One down, many more to go.
This week's primaries in North Carolina, Indiana and Ohio marked the first in a steady stream of big decisions voters across the country will be making this spring and summer.
In some races, the tea party and GOP establishment will square off — and Republicans could help or hurt themselves in the general election depending on who wins. In others, Democrats will race to the left and even embrace the health-care law that figures to be politically toxic in many other campaigns.
Circle May 20 on your calendar. That will be a huge day for the Republican Party. In addition to a U.S. Senate primary in Georgia — one of the key states in the battle for the majority — the Senate's top Republican, Mitch McConnell, will be on the ballot in Kentucky. In Idaho's 2nd district, a major business vs. tea party battle will also be settled that day. Oh, and Democrats, there is something for you, too. The one-of-a-kind primary to decide who faces Gov. Tom Corbett (R) in Pennsylvania could go down to the wire.
Below is our rundown of the top 10 primaries. As a reminder, these races stand out because of deep rivalries or because the outcome will say something larger about the Democratic or Republican parties. Others matter because the outcome could increase or decrease a party’s odds of winning in the general election.
To the Line!
10. Kansas Republicans Senate primary: The GOP establishment is pretty confident about this one right now. Some residency issues seemed to open the door to challenger Milton Wolf, and Sen. Pat Roberts (R-Kan.) isn't exactly raising money like he should be. But the GOP landed a pretty serious attack on Wolf early on, pointing to graphic X-rays that Wolf joked about on his Facebook page. We're still waiting for a poll to show Wolf with a real shot here. (Date: Aug. 5)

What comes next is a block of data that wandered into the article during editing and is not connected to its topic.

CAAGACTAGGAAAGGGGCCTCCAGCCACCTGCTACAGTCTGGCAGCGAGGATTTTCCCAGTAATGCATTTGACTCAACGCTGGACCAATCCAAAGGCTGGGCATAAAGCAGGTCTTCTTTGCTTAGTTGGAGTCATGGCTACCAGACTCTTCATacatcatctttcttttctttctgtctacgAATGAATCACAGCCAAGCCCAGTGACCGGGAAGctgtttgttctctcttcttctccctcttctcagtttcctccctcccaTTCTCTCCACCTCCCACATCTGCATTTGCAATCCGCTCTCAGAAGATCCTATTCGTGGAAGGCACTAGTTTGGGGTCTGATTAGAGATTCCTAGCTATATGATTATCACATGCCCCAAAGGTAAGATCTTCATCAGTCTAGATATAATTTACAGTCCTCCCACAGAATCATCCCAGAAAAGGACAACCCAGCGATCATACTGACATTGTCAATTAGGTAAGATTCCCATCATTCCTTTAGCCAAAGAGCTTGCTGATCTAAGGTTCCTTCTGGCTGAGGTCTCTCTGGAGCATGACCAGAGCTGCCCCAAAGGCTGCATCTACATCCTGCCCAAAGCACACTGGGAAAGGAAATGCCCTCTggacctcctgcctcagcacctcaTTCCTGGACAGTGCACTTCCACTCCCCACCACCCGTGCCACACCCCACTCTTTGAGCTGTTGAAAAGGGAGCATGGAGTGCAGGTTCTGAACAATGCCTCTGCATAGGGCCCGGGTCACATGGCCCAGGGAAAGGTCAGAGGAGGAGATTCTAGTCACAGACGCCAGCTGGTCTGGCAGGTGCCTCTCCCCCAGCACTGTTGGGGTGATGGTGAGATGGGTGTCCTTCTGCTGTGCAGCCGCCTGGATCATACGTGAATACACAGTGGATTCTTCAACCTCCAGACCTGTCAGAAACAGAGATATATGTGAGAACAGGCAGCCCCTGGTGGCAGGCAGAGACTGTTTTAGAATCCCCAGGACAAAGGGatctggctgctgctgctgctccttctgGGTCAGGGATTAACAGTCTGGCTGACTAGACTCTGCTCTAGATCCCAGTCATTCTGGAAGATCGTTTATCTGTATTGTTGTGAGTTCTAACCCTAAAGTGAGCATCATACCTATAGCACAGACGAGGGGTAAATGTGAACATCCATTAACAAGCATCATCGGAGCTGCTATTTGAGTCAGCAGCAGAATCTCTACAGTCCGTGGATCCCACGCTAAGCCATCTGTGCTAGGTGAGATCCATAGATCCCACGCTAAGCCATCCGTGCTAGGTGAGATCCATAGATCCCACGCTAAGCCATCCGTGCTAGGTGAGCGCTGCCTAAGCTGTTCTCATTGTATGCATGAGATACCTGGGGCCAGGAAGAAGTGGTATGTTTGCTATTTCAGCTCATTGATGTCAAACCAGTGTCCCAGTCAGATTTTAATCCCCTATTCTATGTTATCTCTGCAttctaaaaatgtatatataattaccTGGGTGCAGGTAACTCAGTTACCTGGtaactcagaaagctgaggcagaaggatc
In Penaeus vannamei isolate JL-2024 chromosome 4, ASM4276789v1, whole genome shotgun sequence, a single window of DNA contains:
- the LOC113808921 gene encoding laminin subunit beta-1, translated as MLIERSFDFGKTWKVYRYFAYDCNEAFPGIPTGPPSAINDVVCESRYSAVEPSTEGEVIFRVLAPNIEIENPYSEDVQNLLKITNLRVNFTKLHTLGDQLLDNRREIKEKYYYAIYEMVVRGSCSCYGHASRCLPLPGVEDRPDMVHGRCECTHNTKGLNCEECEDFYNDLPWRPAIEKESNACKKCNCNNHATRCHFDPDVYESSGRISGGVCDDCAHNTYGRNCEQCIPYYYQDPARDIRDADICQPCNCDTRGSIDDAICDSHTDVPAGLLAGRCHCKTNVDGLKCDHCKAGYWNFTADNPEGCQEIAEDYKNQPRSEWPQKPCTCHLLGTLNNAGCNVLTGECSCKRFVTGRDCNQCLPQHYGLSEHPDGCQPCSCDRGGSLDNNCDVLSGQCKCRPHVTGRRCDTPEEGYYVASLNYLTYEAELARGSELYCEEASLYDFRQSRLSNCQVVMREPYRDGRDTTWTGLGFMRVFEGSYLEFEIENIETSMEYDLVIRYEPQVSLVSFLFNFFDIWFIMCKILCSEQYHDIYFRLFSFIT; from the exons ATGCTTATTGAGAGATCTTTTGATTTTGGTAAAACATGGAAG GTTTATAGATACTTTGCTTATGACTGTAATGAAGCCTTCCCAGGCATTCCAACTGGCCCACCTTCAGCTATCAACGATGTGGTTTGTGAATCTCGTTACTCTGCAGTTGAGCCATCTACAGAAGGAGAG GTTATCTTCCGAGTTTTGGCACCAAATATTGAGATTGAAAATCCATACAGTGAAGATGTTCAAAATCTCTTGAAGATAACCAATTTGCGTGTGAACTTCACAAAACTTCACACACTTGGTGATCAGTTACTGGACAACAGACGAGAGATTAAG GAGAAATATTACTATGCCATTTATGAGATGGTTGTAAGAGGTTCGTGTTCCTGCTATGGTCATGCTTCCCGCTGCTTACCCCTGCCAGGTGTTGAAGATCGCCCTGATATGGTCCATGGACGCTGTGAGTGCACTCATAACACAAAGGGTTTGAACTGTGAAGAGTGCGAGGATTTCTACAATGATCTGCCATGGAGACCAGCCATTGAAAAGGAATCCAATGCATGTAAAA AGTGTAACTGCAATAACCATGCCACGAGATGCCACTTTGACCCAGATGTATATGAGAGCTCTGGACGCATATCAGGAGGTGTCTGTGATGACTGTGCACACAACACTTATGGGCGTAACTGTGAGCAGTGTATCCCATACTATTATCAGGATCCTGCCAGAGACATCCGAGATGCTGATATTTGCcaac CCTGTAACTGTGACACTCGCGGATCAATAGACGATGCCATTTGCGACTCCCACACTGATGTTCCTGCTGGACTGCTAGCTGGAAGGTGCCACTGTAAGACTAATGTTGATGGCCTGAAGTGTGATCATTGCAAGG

9. Kentucky Republican Senate primary: It’s pretty much the same situation here, with the national GOP convinced that businessman Matt Bevin is basically sunk. Senate Minority Leader Mitch McConnell (R) has spent plenty of money to make sure of that – as much as $10 million already. From here, the question is whether the primary will have wounded McConnell at all for the general election against Secretary of State Alison Lundergan Grimes (D). (Date: May 20)
8. Louisiana open Senate primary: This is a nonpartisan primary that will take place on Election Day, so it’s a little different situation. It seems quite likely that Sen. Mary Landrieu (D-La.) will face a runoff; the real question is how close she is to 50 percent – the number she needs to hit either on Election Day or in a runoff — and how much the GOP can rally around one candidate before or after the November election. Rep. Bill Cassidy is the clear GOP establishment favorite. (Date: Nov. 4)
7. Iowa Republican Senate primary: State Sen. Joni Ernst (R) appears ascendant in this race and has locked down both establishment (Mitt Romney, for example) and tea party support (Sarah Palin). The big question is whether she can compete with businessman Mark Jacobs and his self-funding. Indications are that she has upped her fundraising pace significantly in recent weeks. The winner gets Rep. Bruce Braley (D), who polls show with a slight lead. If Republicans can get a good nominee and put this in play, they'll significantly up their chances of winning back the Senate. (Date: June 3)